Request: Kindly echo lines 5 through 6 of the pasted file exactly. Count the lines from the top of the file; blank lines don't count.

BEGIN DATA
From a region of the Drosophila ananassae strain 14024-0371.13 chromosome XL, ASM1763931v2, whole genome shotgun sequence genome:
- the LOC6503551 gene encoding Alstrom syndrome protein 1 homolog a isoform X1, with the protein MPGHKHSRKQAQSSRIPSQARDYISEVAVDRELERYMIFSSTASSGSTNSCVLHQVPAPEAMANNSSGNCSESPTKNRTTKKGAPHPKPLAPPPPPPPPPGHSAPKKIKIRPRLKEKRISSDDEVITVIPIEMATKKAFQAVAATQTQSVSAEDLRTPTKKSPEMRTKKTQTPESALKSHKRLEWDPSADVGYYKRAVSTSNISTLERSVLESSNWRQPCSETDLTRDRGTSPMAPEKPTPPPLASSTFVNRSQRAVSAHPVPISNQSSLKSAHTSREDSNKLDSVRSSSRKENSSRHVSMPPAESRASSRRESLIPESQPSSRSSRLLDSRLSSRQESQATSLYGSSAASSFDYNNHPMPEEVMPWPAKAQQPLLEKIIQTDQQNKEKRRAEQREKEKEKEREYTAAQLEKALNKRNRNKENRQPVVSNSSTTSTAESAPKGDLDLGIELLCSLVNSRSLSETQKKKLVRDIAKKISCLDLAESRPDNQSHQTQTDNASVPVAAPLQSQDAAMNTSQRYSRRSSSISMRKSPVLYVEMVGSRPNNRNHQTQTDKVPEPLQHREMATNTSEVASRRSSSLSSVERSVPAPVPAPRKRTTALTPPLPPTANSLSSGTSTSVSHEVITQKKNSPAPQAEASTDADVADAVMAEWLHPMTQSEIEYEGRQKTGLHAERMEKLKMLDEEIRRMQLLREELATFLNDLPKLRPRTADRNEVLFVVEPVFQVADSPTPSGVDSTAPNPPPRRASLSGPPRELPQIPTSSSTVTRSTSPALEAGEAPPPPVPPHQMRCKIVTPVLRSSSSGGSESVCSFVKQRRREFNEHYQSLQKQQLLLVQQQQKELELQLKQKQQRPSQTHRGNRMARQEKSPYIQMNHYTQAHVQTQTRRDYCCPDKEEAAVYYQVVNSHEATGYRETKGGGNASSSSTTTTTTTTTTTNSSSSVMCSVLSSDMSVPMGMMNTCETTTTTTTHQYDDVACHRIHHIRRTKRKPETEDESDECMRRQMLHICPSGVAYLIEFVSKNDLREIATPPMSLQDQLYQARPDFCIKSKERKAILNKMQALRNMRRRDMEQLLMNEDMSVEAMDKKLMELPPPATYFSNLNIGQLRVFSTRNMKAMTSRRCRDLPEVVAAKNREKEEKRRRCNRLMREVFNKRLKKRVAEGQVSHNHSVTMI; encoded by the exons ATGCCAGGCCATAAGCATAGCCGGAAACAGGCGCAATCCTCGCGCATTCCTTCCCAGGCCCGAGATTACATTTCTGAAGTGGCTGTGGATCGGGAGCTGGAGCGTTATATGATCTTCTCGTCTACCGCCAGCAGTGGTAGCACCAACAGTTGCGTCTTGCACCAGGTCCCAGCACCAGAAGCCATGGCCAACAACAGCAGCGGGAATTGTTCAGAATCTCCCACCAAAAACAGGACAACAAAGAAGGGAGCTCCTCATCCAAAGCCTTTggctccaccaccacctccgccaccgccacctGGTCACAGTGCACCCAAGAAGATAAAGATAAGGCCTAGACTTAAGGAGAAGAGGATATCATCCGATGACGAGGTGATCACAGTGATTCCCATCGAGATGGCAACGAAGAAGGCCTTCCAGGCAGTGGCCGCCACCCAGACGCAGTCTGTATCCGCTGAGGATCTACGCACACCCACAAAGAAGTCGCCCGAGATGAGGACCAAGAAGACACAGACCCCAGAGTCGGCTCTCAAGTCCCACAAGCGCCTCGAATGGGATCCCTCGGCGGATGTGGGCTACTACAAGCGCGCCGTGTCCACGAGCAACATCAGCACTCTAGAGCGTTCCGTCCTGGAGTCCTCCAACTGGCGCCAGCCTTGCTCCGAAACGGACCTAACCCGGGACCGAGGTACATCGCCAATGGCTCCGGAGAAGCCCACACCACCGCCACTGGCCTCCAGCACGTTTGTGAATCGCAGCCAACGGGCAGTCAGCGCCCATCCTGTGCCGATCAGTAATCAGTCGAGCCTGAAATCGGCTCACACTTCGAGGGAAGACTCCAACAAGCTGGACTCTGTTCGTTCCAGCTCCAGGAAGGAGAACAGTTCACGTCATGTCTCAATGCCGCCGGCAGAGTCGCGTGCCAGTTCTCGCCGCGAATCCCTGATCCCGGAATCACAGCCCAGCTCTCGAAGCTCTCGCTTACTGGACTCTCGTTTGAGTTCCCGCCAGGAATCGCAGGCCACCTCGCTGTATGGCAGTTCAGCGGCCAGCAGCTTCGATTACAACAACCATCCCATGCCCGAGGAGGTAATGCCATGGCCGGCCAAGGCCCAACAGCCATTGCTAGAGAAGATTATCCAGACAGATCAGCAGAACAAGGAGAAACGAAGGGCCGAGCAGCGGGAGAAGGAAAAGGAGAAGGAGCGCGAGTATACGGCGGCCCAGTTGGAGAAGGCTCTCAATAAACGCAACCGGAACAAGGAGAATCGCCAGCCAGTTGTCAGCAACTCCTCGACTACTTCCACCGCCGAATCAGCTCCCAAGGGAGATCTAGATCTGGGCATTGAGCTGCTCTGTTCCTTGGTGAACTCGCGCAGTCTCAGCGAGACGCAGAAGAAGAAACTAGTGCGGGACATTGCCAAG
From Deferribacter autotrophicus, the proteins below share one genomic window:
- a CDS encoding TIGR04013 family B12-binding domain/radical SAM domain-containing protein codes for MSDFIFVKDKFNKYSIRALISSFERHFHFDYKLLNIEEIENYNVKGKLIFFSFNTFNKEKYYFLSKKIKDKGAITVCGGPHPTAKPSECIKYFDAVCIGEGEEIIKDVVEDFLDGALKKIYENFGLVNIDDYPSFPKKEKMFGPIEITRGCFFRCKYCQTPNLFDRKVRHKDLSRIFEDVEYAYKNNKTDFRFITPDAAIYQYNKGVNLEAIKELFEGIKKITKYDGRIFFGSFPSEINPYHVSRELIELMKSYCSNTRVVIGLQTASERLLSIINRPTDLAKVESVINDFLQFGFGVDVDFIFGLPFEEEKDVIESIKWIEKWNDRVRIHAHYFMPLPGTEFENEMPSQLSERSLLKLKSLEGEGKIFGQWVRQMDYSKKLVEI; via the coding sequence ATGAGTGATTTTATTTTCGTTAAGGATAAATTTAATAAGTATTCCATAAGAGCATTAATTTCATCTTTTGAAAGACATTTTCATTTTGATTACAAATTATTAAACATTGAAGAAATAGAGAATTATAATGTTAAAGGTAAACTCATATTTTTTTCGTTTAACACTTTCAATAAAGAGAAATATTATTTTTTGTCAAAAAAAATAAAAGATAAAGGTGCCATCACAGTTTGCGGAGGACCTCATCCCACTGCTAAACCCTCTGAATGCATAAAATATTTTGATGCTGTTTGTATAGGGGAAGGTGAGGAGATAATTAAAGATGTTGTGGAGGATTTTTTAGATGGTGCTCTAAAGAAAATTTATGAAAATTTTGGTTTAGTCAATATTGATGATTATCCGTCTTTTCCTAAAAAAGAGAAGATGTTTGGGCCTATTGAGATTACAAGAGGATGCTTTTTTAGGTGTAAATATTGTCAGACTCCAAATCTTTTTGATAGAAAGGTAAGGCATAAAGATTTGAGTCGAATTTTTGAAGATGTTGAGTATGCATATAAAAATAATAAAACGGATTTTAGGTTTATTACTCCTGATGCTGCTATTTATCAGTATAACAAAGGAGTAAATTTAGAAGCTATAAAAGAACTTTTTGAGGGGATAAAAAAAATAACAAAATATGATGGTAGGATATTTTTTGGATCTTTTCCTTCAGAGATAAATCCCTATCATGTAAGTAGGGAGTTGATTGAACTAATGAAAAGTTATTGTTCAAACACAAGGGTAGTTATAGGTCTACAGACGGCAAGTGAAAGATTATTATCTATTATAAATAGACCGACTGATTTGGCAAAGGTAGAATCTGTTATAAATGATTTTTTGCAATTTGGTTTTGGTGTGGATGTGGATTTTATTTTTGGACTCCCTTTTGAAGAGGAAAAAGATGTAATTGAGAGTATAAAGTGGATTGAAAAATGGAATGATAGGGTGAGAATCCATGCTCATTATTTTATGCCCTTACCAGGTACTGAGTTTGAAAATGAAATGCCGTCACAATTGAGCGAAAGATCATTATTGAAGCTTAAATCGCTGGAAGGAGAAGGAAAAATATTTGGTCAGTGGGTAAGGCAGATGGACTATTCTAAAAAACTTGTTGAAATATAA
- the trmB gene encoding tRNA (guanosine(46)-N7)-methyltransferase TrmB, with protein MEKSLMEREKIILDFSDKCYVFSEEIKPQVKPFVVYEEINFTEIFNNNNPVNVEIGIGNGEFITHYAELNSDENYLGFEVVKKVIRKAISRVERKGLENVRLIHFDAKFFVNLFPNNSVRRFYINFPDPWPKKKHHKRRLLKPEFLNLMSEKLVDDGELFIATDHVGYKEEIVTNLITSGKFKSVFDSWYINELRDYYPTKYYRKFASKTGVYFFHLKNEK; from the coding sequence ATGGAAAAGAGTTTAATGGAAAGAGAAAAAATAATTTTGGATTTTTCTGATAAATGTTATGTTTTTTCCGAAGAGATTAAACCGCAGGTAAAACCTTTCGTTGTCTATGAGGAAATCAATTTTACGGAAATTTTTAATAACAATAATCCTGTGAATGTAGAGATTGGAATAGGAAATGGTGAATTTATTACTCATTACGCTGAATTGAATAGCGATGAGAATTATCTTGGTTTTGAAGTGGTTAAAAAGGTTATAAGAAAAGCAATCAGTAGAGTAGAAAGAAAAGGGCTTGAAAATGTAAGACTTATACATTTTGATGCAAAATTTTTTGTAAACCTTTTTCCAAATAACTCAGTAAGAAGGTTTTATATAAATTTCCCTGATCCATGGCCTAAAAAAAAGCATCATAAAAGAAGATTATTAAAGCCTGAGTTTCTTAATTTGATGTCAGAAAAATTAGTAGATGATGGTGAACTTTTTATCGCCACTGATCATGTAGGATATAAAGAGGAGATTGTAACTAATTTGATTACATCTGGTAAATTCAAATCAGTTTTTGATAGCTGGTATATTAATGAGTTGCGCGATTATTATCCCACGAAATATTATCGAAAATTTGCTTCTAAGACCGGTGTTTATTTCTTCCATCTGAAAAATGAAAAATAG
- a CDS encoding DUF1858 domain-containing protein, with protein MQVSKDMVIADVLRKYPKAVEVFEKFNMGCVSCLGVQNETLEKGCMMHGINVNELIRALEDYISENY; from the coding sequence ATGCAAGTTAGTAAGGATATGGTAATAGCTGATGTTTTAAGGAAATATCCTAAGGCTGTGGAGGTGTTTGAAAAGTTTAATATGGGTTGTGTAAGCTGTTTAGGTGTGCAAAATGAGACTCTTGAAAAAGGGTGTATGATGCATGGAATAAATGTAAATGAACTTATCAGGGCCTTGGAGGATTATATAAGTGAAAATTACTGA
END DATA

- the trmB gene encoding tRNA (guanosine(46)-N7)-methyltransferase TrmB, with protein MEKSLMEREKIILDFSDKCYVFSEEIKPQVKPFVVYEEINFTEIFNNNNPVNVEIGIGNGEFITHYAELNSDENYLGFEVVKKVIRKAISRVERKGLENVRLIHFDAKFFVNLFPNNSVRRFYINFPDPWPKKKHHKRRLLKPEFLNLMSEKLVDDGELFIATDHVGYKEEIVTNLITSGKFKSVFDSWYINELRDYYPTKYYRKFASKTGVYFFHLKNEK; from the coding sequence ATGGAAAAGAGTTTAATGGAAAGAGAAAAAATAATTTTGGATTTTTCTGATAAATGTTATGTTTTTTCCGAAGAGATTAAACCGCAGGTAAAACCTTTCGTTGTCTATGAGGAAATCAATTTTACGGAAATTTTTAATAACAATAATCCTGTGAATGTAGAGATTGGAATAGGAAATGGTGAATTTATTACTCATTACGCTGAATTGAATAGCGATGAGAATTATCTTGGTTTTGAAGTGGTTAAAAAGGTTATAAGAAAAGCAATCAGTAGAGTAGAAAGAAAAGGGCTTGAAAATGTAAGACTTATACATTTTGATGCAAAATTTTTTGTAAACCTTTTTCCAAATAACTCAGTAAGAAGGTTTTATATAAATTTCCCTGATCCATGGCCTAAAAAAAAGCATCATAAAAGAAGATTATTAAAGCCTGAGTTTCTTAATTTGATGTCAGAAAAATTAGTAGATGATGGTGAACTTTTTATCGCCACTGATCATGTAGGATATAAAGAGGAGATTGTAACTAATTTGATTACATCTGGTAAATTCAAATCAGTTTTTGATAGCTGGTATATTAATGAGTTGCGCGATTATTATCCCACGAAATATTATCGAAAATTTGCTTCTAAGACCGGTGTTTATTTCTTCCATCTGAAAAATGAAAAATAG
- a CDS encoding DUF1858 domain-containing protein, with protein MQVSKDMVIADVLRKYPKAVEVFEKFNMGCVSCLGVQNETLEKGCMMHGINVNELIRALEDYISENY; from the coding sequence ATGCAAGTTAGTAAGGATATGGTAATAGCTGATGTTTTAAGGAAATATCCTAAGGCTGTGGAGGTGTTTGAAAAGTTTAATATGGGTTGTGTAAGCTGTTTAGGTGTGCAAAATGAGACTCTTGAAAAAGGGTGTATGATGCATGGAATAAATGTAAATGAACTTATCAGGGCCTTGGAGGATTATATAAGTGAAAATTACTGA